Friday, April 5, 2019

Flexbone vs. 4i Odd Front

Here is an example of Georgia Tech running option scheme at a 3-4 odd front structure with DE's in 4i's from Georgia.

Both midline and veer option have challenges against the 4i aligned DE's. That doesn't mean flexbone teams are out of options.

Arc option

Arc option is similar to veer option only the playside OT is arc blocking instead of inside releasing (veer) to the LB. The 4i aligned DE makes the veer release by the OT impossible.
Here GT arcs the OT this makes the 4i DE the Dive key and the OLB (Jack) the pitch key. If the 4i widens with the arc of the OT the QB will give the dive.

The perimeter blocking is a crack arc scheme. The Arc block (OT) is blocking the alley defender. In this case the Safety is coming down. The WR is reading the Corner. If the corner triggers to the alley the WR will crack the safety and allow the Arc (OT) to block the alley player. Since the Corner stays wide the WR blocks the Corner.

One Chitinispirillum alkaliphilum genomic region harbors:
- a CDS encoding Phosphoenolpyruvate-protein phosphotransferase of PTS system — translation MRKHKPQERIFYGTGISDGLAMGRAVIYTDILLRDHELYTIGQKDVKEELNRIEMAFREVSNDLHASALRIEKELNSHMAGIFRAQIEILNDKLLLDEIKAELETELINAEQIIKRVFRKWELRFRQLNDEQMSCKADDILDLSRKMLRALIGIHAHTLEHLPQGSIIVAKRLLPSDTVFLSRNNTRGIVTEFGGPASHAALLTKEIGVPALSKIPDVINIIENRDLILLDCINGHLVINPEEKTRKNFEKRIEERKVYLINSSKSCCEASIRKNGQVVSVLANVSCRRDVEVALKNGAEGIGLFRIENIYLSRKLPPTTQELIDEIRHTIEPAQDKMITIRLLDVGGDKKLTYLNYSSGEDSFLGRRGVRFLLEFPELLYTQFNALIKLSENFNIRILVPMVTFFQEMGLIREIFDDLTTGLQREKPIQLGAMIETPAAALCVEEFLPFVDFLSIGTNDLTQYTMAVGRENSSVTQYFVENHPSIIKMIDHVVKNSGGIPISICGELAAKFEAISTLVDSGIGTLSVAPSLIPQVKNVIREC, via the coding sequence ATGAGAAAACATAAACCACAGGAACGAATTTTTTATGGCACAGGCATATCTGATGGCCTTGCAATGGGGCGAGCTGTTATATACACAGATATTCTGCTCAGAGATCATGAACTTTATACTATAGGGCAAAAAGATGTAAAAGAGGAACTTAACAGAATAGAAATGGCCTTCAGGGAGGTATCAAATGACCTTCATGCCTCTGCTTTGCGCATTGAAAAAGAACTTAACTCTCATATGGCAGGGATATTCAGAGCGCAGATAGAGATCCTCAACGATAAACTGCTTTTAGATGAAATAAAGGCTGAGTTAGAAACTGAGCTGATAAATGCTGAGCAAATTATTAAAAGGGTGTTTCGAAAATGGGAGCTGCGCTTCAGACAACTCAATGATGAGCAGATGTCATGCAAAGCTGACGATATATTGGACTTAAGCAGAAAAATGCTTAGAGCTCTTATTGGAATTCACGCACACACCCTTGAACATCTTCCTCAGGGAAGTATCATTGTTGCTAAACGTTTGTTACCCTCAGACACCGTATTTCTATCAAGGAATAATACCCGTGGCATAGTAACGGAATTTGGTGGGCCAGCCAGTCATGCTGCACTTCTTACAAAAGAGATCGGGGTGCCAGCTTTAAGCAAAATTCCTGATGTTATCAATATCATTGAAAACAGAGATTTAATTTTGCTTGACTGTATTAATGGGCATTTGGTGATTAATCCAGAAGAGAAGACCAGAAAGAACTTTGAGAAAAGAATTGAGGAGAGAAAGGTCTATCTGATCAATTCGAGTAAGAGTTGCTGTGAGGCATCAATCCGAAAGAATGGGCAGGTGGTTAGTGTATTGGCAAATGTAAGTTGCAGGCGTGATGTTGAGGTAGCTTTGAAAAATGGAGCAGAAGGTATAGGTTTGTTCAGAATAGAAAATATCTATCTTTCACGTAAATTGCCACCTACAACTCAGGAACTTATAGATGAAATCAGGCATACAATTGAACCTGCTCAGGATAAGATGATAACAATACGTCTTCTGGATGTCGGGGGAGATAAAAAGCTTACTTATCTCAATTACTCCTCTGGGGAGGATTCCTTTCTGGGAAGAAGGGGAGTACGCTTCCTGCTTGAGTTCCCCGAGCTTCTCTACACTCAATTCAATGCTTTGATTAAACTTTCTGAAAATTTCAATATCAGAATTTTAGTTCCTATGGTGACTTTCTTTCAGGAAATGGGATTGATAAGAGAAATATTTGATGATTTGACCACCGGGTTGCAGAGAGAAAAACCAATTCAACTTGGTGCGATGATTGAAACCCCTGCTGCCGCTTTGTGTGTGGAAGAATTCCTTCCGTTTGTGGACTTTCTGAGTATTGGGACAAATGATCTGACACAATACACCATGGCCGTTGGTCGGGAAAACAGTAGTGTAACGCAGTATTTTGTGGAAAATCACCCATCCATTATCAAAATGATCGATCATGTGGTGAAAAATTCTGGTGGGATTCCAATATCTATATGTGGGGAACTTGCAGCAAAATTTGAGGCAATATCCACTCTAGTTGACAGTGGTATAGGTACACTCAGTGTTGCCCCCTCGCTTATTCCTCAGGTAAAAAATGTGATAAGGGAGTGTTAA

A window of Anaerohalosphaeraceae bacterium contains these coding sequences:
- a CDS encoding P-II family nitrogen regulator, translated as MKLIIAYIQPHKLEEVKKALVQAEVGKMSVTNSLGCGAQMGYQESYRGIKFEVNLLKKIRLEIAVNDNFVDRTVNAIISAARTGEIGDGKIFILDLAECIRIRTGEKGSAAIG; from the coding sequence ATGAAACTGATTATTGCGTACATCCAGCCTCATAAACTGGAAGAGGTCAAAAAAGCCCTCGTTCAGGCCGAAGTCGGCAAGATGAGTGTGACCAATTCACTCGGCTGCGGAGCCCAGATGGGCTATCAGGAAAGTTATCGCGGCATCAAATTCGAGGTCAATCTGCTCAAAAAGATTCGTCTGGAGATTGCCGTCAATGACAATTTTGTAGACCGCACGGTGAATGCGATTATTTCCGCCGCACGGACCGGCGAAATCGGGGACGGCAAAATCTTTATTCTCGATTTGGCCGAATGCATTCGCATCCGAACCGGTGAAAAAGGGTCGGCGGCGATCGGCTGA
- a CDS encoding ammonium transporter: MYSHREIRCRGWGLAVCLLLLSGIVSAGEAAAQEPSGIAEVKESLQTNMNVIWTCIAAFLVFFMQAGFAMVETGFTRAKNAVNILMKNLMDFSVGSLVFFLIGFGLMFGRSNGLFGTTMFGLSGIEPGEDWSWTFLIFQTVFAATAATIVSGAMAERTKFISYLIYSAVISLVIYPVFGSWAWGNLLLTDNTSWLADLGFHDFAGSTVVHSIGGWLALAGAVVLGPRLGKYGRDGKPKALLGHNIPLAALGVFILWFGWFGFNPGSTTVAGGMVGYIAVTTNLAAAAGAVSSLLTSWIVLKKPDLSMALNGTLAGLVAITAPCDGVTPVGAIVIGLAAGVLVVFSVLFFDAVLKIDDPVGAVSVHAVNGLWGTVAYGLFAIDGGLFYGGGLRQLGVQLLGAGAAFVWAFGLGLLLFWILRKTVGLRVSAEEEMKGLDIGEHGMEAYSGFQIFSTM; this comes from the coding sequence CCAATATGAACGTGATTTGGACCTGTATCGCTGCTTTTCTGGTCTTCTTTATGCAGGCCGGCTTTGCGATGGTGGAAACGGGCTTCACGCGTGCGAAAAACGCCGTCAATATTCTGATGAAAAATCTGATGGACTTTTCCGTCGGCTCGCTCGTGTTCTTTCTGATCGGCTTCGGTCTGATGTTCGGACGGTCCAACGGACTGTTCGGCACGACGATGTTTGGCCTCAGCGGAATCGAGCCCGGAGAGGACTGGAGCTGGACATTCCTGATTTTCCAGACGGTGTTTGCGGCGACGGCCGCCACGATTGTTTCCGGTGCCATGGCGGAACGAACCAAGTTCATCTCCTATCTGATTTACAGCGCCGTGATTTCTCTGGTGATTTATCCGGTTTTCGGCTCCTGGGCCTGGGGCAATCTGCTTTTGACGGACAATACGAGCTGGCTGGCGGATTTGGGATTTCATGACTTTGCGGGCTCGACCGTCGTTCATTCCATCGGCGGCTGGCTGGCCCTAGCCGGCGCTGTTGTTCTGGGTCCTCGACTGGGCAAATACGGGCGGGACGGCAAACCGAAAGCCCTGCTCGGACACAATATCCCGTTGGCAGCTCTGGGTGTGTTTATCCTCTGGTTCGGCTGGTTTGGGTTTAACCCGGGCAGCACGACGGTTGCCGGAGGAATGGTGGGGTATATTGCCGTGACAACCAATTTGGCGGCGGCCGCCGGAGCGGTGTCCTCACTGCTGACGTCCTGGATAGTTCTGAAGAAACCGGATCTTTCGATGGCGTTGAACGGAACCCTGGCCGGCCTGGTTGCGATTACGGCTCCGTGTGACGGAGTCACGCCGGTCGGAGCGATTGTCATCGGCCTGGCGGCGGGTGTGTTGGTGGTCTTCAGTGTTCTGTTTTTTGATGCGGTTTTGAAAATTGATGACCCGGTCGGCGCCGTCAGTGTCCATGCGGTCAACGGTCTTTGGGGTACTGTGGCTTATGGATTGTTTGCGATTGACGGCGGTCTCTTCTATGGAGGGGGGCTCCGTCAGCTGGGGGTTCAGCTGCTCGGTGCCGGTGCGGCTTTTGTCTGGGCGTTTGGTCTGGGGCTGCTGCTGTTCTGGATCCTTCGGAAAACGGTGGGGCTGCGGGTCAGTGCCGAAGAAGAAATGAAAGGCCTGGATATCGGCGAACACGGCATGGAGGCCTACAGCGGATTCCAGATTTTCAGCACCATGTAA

Good play design from Paul Johnson and good execution from the Yellowjackets. This is a play to prepare for if you run 4i DE in the odd front and expect to see a flexbone option offense this season.


  1. You can't stop everything. Take away their core plays and make them do something different.

    1. It's true there is no perfect defense. Flexbone coaches are great at if/then game planning. If you present any look then they have something they feel attacks that look. This article is about one of those then concepts flexbone teams have for odd front defenses using a 4i. The article is about 2nd plan for defense. Deny what a flexbone team does best with your 1st plan. When they make in game adjustments do you have a well developed 2nd and 3rd plan? The goal is be ready to stop the "something different" you forced them into doing.